A person diagnosed with schizophrenia may experience hallucinations (most reported are hearing voices), delusions (often bizarre or persecutory in nature), and disorganized thinking and speech. The latter may range from loss of train of thought, to sentences only loosely connected in meaning, to incoherence known as word salad in severe cases. Social withdrawal, sloppiness of dress and hygiene, and loss of motivation and judgment are all common in schizophrenia. Difficulties in working and long-term memory, attention, executive functioning, and speed of processing also commonly occur.
Late adolescence and early adulthood are peak periods for the onset of schizophrenia, critical years in a young adult's social and vocational development. In 40% of men and 23% of women diagnosed with schizophrenia, the condition manifested itself before the age of 19.
Positive and negative symptoms in schizophrenia
Schizophrenia is often described in terms of positive and negative symptoms.
- Positive symptoms are those that most individuals do not normally experience but are present in people with schizophrenia. They can include delusions, disordered thoughts and speech, and tactile, auditory, visual, olfactory and gustatory hallucinations, typically regarded as manifestations of psychosis. Hallucinations are also typically related to the content of the delusional theme. Positive symptoms generally respond well to medication.
- Negative symptoms are deficits of normal emotional responses or of other thought processes, and respond less well to medication. They commonly include flat or blunted affect and emotion, poverty of speech, inability to experience pleasure, lack of desire to form relationships, and lack of motivation. Research suggests that negative symptoms contribute more to poor quality of life, functional disability, and the burden on others than do positive symptoms. People with prominent negative symptoms often have a history of poor adjustment before the onset of illness, and response to medication is often limited.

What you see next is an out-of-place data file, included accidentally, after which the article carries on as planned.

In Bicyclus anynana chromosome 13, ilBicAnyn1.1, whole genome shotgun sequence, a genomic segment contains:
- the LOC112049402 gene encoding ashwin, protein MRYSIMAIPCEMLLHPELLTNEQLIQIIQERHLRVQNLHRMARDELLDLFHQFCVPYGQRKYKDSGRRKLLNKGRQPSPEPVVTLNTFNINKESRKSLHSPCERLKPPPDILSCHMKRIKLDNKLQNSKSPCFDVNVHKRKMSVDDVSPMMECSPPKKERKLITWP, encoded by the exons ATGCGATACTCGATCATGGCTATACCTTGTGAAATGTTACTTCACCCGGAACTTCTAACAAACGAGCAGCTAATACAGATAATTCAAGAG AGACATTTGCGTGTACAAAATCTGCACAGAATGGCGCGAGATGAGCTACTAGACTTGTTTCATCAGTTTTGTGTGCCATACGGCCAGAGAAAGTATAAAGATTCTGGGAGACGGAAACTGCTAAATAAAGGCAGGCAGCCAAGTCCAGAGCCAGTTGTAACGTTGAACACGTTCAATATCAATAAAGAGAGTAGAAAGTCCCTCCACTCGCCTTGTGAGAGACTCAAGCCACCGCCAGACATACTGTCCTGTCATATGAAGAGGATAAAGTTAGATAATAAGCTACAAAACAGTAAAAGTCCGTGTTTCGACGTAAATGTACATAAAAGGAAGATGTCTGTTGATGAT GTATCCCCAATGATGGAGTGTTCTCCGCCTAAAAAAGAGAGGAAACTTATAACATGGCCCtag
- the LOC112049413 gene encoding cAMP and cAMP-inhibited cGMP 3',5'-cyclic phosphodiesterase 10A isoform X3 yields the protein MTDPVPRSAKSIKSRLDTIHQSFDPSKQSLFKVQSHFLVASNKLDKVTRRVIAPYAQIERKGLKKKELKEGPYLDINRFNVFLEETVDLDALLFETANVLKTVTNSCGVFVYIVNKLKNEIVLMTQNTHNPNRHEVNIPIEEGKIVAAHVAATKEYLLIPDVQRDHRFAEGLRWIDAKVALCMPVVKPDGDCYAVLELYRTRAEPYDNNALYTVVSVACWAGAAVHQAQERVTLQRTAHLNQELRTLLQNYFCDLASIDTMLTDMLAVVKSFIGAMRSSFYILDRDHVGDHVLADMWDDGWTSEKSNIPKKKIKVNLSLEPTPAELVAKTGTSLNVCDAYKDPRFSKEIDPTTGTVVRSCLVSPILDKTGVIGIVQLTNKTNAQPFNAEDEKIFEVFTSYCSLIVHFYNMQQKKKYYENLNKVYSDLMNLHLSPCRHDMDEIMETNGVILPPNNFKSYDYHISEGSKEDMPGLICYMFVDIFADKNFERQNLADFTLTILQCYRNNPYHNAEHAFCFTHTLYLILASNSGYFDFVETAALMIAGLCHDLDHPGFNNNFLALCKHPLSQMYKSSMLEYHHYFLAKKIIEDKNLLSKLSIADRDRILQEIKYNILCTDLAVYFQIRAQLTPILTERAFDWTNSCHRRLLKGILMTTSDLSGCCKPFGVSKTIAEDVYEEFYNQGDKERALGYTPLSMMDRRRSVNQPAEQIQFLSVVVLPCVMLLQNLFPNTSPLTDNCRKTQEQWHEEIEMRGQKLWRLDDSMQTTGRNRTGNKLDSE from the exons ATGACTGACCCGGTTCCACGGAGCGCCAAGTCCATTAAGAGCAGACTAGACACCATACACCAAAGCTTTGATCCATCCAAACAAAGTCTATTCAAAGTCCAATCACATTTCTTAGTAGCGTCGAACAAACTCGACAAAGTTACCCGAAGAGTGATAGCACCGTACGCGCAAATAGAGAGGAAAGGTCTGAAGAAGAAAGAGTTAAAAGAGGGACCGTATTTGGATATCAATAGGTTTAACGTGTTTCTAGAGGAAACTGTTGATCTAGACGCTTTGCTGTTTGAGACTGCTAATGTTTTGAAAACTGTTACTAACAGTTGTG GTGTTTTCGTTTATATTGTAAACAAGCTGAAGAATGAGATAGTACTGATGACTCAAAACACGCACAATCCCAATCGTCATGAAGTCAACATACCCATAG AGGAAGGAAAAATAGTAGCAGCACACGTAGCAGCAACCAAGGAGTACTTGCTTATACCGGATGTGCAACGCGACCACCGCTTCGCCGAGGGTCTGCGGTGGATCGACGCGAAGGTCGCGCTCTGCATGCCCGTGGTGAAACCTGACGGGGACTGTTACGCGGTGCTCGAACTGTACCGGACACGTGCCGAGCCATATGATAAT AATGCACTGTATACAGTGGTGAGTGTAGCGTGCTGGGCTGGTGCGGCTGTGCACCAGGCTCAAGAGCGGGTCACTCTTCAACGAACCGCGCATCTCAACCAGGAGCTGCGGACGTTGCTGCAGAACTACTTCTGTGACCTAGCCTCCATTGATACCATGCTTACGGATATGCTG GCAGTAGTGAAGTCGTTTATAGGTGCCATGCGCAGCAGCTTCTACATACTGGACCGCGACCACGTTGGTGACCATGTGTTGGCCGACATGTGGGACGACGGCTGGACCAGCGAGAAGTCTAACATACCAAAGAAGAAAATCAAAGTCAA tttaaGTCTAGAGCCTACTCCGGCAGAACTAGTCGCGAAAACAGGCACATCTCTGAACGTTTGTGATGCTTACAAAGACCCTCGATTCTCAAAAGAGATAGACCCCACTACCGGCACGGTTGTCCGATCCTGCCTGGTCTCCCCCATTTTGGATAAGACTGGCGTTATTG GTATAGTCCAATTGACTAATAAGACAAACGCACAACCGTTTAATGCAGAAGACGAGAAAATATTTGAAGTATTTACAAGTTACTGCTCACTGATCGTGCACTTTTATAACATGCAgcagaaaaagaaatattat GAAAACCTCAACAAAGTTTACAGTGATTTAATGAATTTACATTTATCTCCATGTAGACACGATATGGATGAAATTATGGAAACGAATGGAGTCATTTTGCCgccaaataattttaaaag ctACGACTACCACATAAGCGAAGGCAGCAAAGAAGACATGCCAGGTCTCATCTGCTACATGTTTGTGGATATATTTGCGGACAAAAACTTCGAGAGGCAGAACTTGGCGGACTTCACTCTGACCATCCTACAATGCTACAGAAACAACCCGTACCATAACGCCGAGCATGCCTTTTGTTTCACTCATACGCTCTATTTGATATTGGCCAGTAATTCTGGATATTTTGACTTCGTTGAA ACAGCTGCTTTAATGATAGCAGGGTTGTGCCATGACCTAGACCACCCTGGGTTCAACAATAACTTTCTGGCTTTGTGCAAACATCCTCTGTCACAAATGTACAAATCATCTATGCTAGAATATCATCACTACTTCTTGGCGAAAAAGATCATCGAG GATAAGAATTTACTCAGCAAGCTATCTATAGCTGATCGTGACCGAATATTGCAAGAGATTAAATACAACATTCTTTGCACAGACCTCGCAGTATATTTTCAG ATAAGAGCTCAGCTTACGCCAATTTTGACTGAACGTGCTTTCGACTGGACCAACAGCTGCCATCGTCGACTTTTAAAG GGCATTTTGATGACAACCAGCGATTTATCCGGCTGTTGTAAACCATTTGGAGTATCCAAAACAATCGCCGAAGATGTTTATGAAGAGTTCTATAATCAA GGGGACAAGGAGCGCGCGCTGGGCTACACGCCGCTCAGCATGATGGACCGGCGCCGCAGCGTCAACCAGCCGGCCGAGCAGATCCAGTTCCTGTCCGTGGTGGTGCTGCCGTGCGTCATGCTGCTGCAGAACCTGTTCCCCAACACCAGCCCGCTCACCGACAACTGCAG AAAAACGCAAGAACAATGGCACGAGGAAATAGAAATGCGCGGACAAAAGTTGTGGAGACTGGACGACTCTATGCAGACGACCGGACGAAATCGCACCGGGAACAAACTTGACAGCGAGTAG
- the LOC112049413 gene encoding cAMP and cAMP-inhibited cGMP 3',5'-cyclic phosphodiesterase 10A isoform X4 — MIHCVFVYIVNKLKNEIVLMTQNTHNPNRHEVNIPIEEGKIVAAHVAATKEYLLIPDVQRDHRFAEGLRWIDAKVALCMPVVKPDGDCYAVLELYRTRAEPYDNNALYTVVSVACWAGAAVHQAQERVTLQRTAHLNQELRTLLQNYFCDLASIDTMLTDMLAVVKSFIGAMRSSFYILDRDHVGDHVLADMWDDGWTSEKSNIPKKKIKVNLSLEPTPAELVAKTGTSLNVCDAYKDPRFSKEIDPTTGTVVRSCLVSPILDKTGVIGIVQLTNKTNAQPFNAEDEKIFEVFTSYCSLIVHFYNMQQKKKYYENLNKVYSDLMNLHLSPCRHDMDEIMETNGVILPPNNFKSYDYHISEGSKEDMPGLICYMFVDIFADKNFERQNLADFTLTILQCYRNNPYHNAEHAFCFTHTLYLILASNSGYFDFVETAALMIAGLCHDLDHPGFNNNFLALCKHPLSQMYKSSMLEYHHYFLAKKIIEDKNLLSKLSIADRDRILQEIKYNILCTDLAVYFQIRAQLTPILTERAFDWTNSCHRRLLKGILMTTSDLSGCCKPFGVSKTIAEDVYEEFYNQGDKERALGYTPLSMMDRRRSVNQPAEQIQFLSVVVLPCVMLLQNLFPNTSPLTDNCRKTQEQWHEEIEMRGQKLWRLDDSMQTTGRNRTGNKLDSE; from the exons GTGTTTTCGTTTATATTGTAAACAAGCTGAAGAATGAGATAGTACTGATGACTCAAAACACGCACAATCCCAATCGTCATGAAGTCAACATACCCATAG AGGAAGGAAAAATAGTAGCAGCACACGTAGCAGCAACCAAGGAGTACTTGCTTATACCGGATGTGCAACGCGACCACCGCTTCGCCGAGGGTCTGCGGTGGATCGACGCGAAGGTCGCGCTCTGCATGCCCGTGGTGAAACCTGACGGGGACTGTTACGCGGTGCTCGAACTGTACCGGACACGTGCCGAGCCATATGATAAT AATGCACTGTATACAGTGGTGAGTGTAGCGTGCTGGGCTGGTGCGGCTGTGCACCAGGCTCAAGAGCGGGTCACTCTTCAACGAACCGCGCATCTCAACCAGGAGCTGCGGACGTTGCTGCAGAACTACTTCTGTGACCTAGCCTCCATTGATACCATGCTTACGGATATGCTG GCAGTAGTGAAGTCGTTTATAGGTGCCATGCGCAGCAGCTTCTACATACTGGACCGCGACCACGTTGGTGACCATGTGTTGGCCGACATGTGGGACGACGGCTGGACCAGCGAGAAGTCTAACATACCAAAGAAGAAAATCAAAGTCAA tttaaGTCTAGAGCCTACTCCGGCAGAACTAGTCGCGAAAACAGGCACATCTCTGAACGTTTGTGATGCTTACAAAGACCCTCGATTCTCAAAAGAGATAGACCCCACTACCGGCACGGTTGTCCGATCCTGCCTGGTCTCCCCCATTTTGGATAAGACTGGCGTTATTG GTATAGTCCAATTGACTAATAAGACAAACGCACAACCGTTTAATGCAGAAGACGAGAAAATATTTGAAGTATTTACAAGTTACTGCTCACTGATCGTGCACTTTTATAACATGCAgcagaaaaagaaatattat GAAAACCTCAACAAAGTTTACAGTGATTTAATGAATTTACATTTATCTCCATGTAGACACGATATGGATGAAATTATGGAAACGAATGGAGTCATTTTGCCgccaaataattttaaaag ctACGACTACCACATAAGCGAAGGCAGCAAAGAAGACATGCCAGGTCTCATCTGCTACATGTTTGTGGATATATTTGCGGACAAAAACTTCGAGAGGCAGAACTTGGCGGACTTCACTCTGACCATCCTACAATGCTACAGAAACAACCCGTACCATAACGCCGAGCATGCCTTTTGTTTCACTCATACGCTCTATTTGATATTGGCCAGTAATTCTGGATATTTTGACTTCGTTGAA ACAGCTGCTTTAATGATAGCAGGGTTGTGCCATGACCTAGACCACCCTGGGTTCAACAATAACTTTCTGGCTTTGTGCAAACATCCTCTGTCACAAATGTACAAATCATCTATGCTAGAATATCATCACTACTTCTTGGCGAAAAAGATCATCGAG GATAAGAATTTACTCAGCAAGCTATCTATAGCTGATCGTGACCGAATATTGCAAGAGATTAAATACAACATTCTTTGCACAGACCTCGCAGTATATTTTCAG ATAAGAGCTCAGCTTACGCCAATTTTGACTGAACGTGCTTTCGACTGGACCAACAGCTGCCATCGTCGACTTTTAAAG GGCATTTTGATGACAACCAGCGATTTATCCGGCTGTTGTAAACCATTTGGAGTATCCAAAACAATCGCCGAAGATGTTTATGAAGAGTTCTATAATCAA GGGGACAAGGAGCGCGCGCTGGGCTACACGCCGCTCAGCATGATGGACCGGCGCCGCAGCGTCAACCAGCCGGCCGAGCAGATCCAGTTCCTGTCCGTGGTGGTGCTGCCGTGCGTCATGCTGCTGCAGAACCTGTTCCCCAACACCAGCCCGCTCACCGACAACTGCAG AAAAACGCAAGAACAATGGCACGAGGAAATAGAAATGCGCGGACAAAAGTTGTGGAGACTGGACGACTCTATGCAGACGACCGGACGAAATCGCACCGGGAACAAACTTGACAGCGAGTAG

Moreover two other types of symptoms may be associated to schizophrenia: catatonia and disorganization , related to specific subtypes of schizophrenia.
People newly in love are more responsive to positive feedback, 2012
A pilot study of loving-kindness meditation for the negative symptoms of schizophrenia, 2011
The role of dopamine pathologically and non-pathologically
Neuropsychological researches have shown that many schizophrenic symptoms are due to dopaminergic systems’ disorders; in fact it’s clinically widely accepted the use of anti-dopamine drugs to improve patients’ conditions.
It looks like that dopaminergic receptors, in particular, D2 receptors , in schizophrenic patients are always filled up with neurotransmitter causing those symptoms.